Racial-ethnic disparities in acute blood pressure after intracerebral hemorrhage.

Published

Journal Article

OBJECTIVE: To assess race-ethnic differences in acute blood pressure (BP) following intracerebral hemorrhage (ICH) and the contribution to disparities in ICH outcome. METHODS: BPs in the field (emergency medical services [EMS]), emergency department (ED), and at 24 hours were compared and adjusted for group differences between non-Hispanic black (black), non-Hispanic white (white), and Hispanic participants in the Ethnic Racial Variations of Intracerebral Hemorrhage case-control study. Outcome was obtained by modified Rankin Scale (mRS) score at 3 months. We analyzed race-ethnic differences in good outcome (mRS ≤ 2) and mortality after adjusting for baseline differences and included BP recordings in this model. RESULTS: Of 2,069 ICH cases enrolled, 30% were white, 37% black, and 33% Hispanic. Black and Hispanic patients had higher EMS and ED systolic and diastolic BPs compared with white patients (p = 0.0001). Although attenuated, at 24 hours after admission, black patients had higher systolic and diastolic BPs. After adjusting for baseline differences, significant race/ethnic differences persisted for EMS systolic, ED systolic and diastolic, and 24-hours diastolic BP. Only ED systolic and diastolic BP was associated with poor functional outcome, and no BP predicted mortality. We found no race-ethnic differences in 3-month functional outcome or mortality after adjusting for group differences, including acute BPs. CONCLUSIONS: Although black and Hispanic patients had higher BPs than white patients at presentation, we did not find race-ethnic disparities in 3-month functional outcome or mortality. ED systolic and diastolic BP was associated with poor functional outcome, but not mortality, in this race-ethnically diverse population.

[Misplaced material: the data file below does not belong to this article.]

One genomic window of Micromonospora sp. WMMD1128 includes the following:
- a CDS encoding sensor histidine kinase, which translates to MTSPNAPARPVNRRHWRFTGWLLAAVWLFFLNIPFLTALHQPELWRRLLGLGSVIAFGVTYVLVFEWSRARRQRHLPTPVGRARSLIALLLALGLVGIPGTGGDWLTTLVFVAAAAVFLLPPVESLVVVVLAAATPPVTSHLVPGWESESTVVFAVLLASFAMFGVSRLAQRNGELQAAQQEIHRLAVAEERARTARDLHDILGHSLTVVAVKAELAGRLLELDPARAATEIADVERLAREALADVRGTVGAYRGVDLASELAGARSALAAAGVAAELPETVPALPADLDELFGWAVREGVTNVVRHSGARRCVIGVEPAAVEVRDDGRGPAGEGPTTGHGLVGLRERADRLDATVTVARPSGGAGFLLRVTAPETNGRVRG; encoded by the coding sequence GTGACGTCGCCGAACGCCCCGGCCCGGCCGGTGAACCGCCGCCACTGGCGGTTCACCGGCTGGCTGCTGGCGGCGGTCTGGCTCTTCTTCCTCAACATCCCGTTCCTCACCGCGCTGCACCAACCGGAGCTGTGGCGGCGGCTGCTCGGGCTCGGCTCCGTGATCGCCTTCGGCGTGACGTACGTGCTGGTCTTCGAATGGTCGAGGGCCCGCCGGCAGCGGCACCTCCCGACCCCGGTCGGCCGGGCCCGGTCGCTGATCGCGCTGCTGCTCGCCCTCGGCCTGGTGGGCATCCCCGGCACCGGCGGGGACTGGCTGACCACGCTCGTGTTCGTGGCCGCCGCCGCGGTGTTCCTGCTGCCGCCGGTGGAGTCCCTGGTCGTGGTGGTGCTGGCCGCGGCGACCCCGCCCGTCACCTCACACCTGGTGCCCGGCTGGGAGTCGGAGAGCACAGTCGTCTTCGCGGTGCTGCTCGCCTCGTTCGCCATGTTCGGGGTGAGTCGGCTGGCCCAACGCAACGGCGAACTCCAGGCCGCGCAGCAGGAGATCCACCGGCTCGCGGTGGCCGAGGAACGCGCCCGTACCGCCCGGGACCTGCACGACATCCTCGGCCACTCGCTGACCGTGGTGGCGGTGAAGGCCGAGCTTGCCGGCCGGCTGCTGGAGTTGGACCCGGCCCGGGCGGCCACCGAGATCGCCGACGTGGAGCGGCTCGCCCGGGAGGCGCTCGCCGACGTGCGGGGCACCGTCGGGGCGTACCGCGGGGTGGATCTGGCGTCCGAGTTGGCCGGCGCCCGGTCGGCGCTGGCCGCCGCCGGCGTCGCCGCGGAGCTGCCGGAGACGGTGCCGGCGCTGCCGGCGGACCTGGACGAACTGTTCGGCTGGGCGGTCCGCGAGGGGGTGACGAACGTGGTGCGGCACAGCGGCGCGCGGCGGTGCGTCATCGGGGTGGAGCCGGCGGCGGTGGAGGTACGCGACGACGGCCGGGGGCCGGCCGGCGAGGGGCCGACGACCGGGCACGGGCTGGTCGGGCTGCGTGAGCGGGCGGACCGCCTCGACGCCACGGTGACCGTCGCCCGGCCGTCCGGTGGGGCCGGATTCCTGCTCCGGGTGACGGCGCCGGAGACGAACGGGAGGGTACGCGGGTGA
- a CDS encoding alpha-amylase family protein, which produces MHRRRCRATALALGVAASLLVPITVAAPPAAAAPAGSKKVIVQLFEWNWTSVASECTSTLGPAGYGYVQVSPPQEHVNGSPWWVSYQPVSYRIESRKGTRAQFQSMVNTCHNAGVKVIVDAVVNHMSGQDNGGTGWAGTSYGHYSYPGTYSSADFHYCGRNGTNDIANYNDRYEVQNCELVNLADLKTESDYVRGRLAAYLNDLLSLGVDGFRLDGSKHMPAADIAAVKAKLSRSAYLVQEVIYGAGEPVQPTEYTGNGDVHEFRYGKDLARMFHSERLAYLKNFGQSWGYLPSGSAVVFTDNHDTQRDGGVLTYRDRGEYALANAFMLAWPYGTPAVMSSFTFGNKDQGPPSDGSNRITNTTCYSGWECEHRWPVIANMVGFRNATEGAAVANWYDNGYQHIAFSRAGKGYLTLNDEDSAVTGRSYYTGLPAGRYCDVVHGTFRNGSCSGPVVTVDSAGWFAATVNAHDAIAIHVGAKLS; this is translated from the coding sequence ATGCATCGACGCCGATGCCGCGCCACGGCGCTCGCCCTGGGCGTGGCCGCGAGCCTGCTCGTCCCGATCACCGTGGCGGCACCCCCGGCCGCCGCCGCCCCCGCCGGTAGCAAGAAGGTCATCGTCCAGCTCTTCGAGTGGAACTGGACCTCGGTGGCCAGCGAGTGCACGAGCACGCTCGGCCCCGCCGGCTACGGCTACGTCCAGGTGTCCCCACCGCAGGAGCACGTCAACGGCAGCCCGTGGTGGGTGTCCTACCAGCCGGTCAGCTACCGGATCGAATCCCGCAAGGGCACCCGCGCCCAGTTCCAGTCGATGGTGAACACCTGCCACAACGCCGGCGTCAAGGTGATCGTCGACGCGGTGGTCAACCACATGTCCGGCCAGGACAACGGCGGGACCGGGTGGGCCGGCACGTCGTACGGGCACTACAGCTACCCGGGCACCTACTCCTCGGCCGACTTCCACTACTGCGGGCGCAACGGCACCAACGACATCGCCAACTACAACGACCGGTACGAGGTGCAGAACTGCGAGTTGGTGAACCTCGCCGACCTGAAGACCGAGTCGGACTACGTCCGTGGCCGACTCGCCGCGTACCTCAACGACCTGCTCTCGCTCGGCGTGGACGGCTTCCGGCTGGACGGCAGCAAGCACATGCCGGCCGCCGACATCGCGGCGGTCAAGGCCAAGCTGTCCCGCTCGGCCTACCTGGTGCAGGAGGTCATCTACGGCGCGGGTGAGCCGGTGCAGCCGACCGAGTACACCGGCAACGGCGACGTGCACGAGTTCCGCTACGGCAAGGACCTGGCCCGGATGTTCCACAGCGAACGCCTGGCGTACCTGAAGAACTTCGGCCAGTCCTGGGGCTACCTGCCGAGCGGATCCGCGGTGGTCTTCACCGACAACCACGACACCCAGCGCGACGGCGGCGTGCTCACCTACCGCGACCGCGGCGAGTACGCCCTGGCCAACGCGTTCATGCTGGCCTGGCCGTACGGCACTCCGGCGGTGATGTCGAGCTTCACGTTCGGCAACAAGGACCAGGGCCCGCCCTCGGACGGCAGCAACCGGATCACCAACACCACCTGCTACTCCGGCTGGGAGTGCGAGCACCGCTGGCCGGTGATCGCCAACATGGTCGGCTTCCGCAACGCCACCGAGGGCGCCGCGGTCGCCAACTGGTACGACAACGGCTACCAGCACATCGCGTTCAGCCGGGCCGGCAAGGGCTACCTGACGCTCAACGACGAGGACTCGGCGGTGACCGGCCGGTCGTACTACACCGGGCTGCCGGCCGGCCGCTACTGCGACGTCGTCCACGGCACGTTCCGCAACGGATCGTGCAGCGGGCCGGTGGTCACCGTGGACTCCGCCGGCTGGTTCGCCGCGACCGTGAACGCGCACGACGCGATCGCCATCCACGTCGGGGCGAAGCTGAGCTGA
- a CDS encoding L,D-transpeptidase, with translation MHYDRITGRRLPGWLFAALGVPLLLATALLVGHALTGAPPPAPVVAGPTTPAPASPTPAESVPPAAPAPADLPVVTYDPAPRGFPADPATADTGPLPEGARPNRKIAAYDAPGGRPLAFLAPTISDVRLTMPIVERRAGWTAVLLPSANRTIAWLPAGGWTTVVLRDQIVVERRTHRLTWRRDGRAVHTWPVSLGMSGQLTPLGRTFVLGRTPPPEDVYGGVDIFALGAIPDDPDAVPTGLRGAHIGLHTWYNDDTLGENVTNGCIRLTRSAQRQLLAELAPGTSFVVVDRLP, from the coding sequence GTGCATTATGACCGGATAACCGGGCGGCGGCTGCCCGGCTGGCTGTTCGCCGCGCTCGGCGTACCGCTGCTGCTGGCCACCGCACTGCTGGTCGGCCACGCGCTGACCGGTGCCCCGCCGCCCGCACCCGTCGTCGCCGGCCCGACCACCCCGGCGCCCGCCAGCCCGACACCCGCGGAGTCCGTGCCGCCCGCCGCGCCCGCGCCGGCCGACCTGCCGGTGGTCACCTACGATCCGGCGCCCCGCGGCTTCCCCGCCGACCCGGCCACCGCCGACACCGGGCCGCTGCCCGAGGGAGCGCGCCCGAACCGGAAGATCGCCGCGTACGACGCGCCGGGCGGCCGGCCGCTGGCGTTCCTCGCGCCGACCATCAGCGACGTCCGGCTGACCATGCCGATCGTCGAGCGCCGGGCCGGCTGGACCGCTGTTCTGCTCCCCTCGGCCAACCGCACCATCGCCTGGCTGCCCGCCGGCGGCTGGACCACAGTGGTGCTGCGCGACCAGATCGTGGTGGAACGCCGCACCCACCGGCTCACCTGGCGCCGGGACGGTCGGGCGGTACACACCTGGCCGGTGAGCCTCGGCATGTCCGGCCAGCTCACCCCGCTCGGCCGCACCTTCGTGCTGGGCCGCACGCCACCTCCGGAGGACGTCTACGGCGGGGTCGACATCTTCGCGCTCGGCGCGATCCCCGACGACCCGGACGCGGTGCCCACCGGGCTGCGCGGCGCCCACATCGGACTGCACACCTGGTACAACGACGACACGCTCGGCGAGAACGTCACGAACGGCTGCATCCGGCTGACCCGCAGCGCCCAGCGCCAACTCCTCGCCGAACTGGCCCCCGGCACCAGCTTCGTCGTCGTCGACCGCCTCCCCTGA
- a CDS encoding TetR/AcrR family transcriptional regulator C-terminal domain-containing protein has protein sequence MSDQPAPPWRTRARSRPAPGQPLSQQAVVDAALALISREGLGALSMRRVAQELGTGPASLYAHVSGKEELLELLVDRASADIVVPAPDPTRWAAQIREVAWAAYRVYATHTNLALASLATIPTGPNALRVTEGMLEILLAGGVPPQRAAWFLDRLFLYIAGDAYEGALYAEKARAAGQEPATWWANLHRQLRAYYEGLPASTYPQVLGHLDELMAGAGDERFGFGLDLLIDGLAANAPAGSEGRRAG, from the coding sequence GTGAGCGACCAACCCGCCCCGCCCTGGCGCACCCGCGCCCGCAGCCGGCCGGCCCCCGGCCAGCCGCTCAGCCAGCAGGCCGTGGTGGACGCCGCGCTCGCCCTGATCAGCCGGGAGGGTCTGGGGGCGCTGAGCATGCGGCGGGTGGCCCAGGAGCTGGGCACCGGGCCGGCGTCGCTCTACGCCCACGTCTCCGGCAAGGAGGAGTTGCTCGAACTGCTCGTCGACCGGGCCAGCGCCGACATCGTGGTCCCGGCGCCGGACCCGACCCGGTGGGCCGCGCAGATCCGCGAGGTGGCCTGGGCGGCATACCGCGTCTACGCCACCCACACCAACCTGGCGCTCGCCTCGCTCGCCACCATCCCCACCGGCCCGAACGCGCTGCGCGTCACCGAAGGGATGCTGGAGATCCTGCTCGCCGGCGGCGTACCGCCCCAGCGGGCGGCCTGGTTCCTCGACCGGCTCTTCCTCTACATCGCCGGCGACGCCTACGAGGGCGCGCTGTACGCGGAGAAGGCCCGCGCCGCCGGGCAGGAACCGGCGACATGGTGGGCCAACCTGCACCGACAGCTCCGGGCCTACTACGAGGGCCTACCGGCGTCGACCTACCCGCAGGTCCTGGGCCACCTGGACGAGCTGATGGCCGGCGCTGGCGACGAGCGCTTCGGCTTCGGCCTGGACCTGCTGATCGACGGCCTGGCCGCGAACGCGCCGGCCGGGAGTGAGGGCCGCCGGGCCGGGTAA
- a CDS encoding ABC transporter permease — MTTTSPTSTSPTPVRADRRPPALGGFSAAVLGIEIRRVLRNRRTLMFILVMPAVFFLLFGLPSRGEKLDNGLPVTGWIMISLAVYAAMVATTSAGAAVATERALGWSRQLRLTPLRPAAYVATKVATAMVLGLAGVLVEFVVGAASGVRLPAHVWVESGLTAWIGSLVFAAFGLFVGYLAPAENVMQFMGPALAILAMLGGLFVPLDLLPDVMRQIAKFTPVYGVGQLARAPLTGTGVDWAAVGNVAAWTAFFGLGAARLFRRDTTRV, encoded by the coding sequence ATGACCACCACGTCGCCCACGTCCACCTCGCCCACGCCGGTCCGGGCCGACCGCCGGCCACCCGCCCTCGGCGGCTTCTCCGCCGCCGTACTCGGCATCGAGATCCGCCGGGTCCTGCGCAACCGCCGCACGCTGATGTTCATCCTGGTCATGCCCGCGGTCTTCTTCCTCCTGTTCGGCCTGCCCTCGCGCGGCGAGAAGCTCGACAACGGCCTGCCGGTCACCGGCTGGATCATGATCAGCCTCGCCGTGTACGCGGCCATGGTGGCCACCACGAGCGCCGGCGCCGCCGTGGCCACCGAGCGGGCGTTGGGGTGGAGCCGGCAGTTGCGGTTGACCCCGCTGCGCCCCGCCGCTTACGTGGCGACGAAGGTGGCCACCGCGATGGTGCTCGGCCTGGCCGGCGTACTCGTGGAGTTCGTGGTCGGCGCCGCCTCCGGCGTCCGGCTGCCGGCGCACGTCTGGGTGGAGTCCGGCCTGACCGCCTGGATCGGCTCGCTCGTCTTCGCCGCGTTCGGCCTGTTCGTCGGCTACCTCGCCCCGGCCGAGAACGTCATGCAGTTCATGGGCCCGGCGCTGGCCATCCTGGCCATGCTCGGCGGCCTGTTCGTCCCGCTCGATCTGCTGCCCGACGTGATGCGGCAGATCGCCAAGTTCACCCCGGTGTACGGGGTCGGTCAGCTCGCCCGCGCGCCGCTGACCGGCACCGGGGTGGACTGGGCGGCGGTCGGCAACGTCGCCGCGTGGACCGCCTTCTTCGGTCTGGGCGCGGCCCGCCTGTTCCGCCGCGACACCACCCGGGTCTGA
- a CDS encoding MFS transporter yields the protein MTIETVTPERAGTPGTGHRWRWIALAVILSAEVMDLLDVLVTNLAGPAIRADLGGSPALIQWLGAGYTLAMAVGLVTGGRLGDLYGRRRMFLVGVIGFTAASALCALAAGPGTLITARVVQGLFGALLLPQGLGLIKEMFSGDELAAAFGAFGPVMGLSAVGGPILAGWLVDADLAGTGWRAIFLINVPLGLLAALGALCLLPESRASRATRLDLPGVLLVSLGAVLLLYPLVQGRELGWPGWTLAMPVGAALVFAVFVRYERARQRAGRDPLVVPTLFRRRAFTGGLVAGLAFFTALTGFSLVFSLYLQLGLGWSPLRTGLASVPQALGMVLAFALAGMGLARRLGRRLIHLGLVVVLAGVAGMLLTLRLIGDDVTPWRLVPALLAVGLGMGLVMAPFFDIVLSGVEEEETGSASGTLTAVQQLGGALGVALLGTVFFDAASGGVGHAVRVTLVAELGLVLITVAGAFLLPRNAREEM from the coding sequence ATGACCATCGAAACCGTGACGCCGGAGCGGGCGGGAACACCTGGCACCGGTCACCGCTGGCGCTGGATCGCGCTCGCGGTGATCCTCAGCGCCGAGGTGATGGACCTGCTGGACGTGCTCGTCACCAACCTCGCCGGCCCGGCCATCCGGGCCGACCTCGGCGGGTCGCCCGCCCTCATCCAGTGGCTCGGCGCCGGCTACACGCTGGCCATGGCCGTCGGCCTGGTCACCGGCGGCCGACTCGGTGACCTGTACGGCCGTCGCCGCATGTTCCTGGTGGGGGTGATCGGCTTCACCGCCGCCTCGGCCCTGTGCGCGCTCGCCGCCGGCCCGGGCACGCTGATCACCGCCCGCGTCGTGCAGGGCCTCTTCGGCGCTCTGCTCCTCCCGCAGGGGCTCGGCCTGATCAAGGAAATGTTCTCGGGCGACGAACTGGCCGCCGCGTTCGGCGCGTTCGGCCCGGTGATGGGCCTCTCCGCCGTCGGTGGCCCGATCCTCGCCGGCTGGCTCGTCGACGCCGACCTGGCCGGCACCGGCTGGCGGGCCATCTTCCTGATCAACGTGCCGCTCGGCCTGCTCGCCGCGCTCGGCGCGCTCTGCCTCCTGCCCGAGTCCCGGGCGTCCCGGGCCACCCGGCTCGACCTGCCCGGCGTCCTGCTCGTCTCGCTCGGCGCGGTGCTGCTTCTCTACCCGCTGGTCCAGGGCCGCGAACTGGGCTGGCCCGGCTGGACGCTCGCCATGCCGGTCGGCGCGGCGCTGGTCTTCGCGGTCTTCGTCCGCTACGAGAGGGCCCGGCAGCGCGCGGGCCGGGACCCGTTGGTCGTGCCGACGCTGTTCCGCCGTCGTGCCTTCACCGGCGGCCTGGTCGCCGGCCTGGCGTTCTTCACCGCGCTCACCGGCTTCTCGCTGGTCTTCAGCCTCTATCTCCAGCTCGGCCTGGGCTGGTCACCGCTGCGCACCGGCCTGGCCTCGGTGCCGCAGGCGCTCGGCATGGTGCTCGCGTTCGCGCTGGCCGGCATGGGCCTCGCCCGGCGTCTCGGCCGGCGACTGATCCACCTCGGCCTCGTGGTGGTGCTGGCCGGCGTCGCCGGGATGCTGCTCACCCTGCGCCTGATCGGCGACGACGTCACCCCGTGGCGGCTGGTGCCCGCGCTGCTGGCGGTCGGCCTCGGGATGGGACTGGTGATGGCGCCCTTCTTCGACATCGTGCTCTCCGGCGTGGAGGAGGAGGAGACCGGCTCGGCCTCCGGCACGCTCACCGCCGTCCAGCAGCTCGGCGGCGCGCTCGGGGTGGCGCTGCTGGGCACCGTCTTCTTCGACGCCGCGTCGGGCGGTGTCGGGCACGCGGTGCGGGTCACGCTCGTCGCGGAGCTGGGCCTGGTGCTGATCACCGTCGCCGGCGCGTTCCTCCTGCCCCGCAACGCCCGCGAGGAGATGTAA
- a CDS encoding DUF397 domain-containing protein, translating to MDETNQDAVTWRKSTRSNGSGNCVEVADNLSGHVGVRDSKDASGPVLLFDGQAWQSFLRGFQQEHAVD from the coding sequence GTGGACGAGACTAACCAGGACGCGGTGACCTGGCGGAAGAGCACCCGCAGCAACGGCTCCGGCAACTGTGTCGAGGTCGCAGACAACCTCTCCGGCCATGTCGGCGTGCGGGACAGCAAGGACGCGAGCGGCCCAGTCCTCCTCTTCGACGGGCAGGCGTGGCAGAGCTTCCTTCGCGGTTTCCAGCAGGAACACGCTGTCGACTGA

Full Text

Duke Authors

Cited Authors

  • Koch, S; Elkind, MSV; Testai, FD; Brown, WM; Martini, S; Sheth, KN; Chong, JY; Osborne, J; Moomaw, CJ; Langefeld, CD; Sacco, RL; Woo, D; ERICH Study Investigators,

Published Date

  • August 23, 2016

Published In

Volume / Issue

  • 87 / 8

Start / End Page

  • 786 - 791

PubMed ID

  • 27412141

Pubmed Central ID

  • 27412141

Electronic International Standard Serial Number (EISSN)

  • 1526-632X

Digital Object Identifier (DOI)

  • 10.1212/WNL.0000000000002962

Language

  • eng

Conference Location

  • United States